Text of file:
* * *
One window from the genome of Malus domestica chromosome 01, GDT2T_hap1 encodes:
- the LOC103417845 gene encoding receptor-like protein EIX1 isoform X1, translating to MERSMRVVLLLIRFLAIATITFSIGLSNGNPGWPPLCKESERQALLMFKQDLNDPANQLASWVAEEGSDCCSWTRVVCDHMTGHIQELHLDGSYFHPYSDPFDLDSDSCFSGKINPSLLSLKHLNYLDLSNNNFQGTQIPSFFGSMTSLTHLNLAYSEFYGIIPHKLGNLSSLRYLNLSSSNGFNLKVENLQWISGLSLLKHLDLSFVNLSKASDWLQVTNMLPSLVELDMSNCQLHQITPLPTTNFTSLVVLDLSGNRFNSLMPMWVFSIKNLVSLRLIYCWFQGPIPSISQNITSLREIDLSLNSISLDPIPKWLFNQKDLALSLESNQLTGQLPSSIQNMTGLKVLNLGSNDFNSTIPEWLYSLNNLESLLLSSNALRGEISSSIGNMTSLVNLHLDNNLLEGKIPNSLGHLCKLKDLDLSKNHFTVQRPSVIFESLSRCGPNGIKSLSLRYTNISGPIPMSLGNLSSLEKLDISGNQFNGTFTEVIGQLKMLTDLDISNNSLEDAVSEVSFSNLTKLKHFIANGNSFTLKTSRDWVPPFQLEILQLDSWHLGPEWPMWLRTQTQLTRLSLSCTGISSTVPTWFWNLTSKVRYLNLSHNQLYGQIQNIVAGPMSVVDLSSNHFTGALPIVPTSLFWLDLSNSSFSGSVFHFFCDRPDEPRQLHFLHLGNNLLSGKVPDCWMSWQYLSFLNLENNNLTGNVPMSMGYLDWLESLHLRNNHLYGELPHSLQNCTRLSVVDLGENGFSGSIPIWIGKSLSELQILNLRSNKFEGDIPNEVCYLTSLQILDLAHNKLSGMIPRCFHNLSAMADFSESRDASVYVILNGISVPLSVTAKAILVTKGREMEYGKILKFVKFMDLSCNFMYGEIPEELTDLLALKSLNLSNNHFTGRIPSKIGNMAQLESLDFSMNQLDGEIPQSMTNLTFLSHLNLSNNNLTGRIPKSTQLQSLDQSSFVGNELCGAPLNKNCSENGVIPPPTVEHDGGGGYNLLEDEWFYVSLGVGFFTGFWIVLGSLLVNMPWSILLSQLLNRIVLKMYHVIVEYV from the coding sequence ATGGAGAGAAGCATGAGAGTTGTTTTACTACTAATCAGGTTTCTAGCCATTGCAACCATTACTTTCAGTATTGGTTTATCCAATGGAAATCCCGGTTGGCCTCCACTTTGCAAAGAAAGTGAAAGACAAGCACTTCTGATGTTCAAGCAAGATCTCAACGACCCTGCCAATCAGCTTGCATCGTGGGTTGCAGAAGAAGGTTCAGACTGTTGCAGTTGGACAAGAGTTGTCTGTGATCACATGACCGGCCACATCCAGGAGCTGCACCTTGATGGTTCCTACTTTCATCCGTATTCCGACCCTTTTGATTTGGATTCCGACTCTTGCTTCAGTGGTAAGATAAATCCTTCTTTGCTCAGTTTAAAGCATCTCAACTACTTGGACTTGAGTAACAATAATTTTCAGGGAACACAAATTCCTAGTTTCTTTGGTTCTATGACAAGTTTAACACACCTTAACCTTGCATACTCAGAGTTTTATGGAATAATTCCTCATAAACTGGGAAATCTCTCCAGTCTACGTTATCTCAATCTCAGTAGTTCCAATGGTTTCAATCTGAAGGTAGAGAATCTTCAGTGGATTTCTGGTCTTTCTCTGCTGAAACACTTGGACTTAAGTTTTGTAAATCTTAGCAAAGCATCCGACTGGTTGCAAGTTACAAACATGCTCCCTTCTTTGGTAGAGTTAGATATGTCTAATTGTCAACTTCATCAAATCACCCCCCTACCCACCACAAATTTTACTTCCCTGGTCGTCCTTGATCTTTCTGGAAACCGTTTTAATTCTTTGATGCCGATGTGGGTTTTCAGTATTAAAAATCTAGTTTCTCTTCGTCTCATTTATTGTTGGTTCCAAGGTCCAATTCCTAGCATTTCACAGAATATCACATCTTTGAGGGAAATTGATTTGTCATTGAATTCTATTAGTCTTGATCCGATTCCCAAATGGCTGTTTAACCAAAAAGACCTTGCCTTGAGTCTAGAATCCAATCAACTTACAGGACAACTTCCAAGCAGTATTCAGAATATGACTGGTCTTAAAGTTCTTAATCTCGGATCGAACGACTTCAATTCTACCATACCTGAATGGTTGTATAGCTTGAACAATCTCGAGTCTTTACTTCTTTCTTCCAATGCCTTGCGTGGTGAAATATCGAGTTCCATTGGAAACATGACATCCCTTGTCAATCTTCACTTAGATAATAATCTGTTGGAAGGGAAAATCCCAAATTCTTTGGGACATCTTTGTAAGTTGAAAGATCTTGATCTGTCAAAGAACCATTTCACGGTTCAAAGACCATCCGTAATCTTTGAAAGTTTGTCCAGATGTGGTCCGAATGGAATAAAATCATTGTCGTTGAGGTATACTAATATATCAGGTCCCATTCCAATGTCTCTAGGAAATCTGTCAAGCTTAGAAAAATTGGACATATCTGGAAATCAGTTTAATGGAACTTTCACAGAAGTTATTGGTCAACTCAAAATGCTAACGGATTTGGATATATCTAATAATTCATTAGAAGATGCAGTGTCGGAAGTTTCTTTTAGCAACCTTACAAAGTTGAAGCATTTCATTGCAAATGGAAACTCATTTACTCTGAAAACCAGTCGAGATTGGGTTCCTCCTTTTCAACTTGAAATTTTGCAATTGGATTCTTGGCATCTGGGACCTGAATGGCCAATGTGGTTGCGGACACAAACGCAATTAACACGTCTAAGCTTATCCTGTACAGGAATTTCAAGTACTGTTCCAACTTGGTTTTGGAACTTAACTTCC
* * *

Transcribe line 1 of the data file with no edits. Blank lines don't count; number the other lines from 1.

One window from the genome of Malus domestica chromosome 01, GDT2T_hap1 encodes: